While the sector tied to wind and solar is perceived as reasonably safe when it comes to actually making a difference with your money, the bad news is that it’s been getting mostly pounded since early 2021.
But those fortunes may be changing. This week, the sector’s stocks received a boost when US President Joe Biden used his executive power to boost domestic solar manufacturing. Biden’s plan includes invoking emergency authority to impose a two-year ban on new tariffs for panels imported from four Southeast Asia nations, in turn neutralizing the threat of retroactive duties which had all but frozen new US solar projects. He also used sweeping powers under the Defense Production Act to support domestic solar firms as well as other US clean-energy industries.
Industry executives however criticized the gift horse, saying it didn’t go far enough. Still, solar stocks including Sunrun Inc. and Sunnova Energy International Inc. rose Monday and Tuesday. The rally was constrained though. On Tuesday, the Solar Energy Industries Association said a trade dispute was responsible for US solar installations plunging 52% in the first quarter, the lowest level in two years.
The bottom line is that renewable energy companies have lost about 25% of their value since the start of last year. The industry has been vulnerable to rising interest rates and a business environment plagued by shortages of commodities required to make solar panels.
Biden’s orders may be the start of a turnaround in quarters to come, but what should investors do right now?
BlackRock Inc.’s $5.1 billion iShares Global Clean Energy ETF (ticker ICLN) is a benchmark of sorts for the industry. The exchange-traded fund’s stock price peaked above $33 in January 2021, and then tumbled to less than $18 at its low point last month. The shares closed Tuesday at $20.87.
But it’s just one of dozens of ETFs in the US that concentrate investments in clean energy. A research group called Util has put together a report that may help investors find the most climate friendly of funds. The firm uses machine-learning models to pinpoint companies within the parameters of the United Nations’ 17 Sustainable Development Goals (SDGs).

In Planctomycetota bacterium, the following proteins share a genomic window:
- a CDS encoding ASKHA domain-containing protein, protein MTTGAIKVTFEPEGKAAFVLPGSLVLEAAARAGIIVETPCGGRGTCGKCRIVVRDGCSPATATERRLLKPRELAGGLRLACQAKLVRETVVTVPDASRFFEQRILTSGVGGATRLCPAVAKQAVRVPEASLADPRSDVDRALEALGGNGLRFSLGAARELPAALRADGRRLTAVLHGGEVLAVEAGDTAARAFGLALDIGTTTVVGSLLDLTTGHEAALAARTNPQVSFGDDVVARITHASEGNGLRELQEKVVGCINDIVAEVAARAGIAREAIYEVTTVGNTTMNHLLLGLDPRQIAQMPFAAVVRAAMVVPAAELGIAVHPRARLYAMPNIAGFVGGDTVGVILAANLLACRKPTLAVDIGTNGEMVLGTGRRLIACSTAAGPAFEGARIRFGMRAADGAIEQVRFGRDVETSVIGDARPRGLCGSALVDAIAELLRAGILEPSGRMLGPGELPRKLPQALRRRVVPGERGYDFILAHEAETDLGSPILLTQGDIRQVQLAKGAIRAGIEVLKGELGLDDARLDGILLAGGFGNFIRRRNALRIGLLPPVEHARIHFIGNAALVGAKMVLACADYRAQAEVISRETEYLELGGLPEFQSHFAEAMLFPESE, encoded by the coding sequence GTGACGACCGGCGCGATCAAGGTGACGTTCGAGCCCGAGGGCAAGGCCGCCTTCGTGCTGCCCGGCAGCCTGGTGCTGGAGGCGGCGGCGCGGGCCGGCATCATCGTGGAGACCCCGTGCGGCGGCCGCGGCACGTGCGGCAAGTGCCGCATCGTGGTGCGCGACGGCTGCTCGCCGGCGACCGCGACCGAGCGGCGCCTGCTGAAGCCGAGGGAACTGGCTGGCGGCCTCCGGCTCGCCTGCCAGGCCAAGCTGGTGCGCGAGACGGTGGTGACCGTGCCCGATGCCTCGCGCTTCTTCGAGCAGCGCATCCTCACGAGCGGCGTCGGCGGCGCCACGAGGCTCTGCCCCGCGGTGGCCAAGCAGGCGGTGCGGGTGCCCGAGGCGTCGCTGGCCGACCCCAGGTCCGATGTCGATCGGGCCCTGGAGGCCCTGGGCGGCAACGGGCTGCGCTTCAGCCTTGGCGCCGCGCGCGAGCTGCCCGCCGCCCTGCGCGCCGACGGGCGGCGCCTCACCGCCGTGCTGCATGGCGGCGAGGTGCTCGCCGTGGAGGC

Util examined the holdings of more than 6,000 US-registered funds to see which make the biggest “positive contribution” to SDG number 13, which calls for urgent steps to “combat climate change and its impacts.” Util also identifies funds that make the biggest “negative contribution.”
The three ETFs that scored the highest in the Util review were Global X Hydrogen (ticker HYDR), Fidelity Clean Energy (FRNW) and Invesco Solar (TAN). The Global X and Fidelity funds hold shares of companies that have about 50% of their revenue positively aligned with SDG 13, according to Patrick Wood Uribe, Util’s chief executive officer.
“Our analysis looks solely at the risks that a business poses to the society and environment in which operates, in absolute terms,” Wood Uribe said.
The Global X clean-energy ETFs are passively managed, said Madeline Ruid, an analyst at New York-based Global X Management Co. The largest holdings of the firm’s hydrogen fund, launched last July, were recently NEL ASA, Bloom Energy Corp. and Plug Power Inc., which tracks the Solactive Global Hydrogen Index.
As for the worst performers, Util’s research pegged three utilities ETFs as the lowest scoring, based on a review of the funds’ holdings relative to SDG 13. Most utilities burn fossil fuels to generate electricity, and even those that are attempting a green transition still get the majority of their revenue from traditional power generation, Wood Uribe said.
The three funds are Invesco S&P 500 Equal Weight Utilities (RYU), John Hancock Multifactor Utilities (JHMU) and ProShares Ultra Utilities (UPW). Not one of them had more than 5% of their funds’ assets aligned positively with SDG 13, Util said.
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